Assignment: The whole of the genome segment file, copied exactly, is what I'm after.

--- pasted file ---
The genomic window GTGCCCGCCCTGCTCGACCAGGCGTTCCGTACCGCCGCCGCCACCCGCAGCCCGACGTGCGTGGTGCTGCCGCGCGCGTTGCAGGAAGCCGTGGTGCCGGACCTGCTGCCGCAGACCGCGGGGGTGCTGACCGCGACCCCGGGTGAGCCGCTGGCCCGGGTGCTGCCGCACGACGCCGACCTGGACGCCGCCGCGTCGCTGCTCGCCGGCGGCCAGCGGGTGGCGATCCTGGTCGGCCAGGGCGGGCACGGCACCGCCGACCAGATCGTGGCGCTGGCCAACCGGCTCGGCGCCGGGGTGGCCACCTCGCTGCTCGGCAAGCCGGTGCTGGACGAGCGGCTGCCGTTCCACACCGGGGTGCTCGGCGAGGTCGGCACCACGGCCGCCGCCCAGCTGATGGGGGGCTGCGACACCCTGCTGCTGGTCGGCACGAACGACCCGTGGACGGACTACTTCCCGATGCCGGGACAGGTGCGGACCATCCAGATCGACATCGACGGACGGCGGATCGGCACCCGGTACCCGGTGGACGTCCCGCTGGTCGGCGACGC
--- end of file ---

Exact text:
The genomic window GTGCCCGCCCTGCTCGACCAGGCGTTCCGTACCGCCGCCGCCACCCGCAGCCCGACGTGCGTGGTGCTGCCGCGCGCGTTGCAGGAAGCCGTGGTGCCGGACCTGCTGCCGCAGACCGCGGGGGTGCTGACCGCGACCCCGGGTGAGCCGCTGGCCCGGGTGCTGCCGCACGACGCCGACCTGGACGCCGCCGCGTCGCTGCTCGCCGGCGGCCAGCGGGTGGCGATCCTGGTCGGCCAGGGCGGGCACGGCACCGCCGACCAGATCGTGGCGCTGGCCAACCGGCTCGGCGCCGGGGTGGCCACCTCGCTGCTCGGCAAGCCGGTGCTGGACGAGCGGCTGCCGTTCCACACCGGGGTGCTCGGCGAGGTCGGCACCACGGCCGCCGCCCAGCTGATGGGGGGCTGCGACACCCTGCTGCTGGTCGGCACGAACGACCCGTGGACGGACTACTTCCCGATGCCGGGACAGGTGCGGACCATCCAGATCGACATCGACGGACGGCGGATCGGCACCCGGTACCCGGTGGACGTCCCGCTGGTCGGCGACGC